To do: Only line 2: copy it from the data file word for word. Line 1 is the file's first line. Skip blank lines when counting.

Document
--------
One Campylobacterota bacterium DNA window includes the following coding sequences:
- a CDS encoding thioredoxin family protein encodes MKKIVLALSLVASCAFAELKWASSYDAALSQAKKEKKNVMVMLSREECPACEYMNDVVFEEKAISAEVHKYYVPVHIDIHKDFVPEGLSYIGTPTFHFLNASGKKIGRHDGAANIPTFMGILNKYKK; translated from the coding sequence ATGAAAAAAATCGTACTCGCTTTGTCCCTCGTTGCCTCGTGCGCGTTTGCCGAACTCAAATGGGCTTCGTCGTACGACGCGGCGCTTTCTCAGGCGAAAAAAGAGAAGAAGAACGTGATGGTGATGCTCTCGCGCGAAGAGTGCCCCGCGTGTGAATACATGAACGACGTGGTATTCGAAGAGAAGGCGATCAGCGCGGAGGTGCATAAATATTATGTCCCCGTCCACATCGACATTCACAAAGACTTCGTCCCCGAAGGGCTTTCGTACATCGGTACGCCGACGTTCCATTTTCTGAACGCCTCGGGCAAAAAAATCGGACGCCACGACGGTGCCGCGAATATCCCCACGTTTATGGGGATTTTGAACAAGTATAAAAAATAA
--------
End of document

- a CDS encoding thioredoxin family protein encodes MKKIVLALSLVASCAFAELKWASSYDAALSQAKKEKKNVMVMLSREECPACEYMNDVVFEEKAISAEVHKYYVPVHIDIHKDFVPEGLSYIGTPTFHFLNASGKKIGRHDGAANIPTFMGILNKYKK; translated from the coding sequence ATGAAAAAAATCGTACTCGCTTTGTCCCTCGTTGCCTCGTGCGCGTTTGCCGAACTCAAATGGGCTTCGTCGTACGACGCGGCGCTTTCTCAGGCGAAAAAAGAGAAGAAGAACGTGATGGTGATGCTCTCGCGCGAAGAGTGCCCCGCGTGTGAATACATGAACGACGTGGTATTCGAAGAGAAGGCGATCAGCGCGGAGGTGCATAAATATTATGTCCCCGTCCACATCGACATTCACAAAGACTTCGTCCCCGAAGGGCTTTCGTACATCGGTACGCCGACGTTCCATTTTCTGAACGCCTCGGGCAAAAAAATCGGACGCCACGACGGTGCCGCGAATATCCCCACGTTTATGGGGATTTTGAACAAGTATAAAAAATAA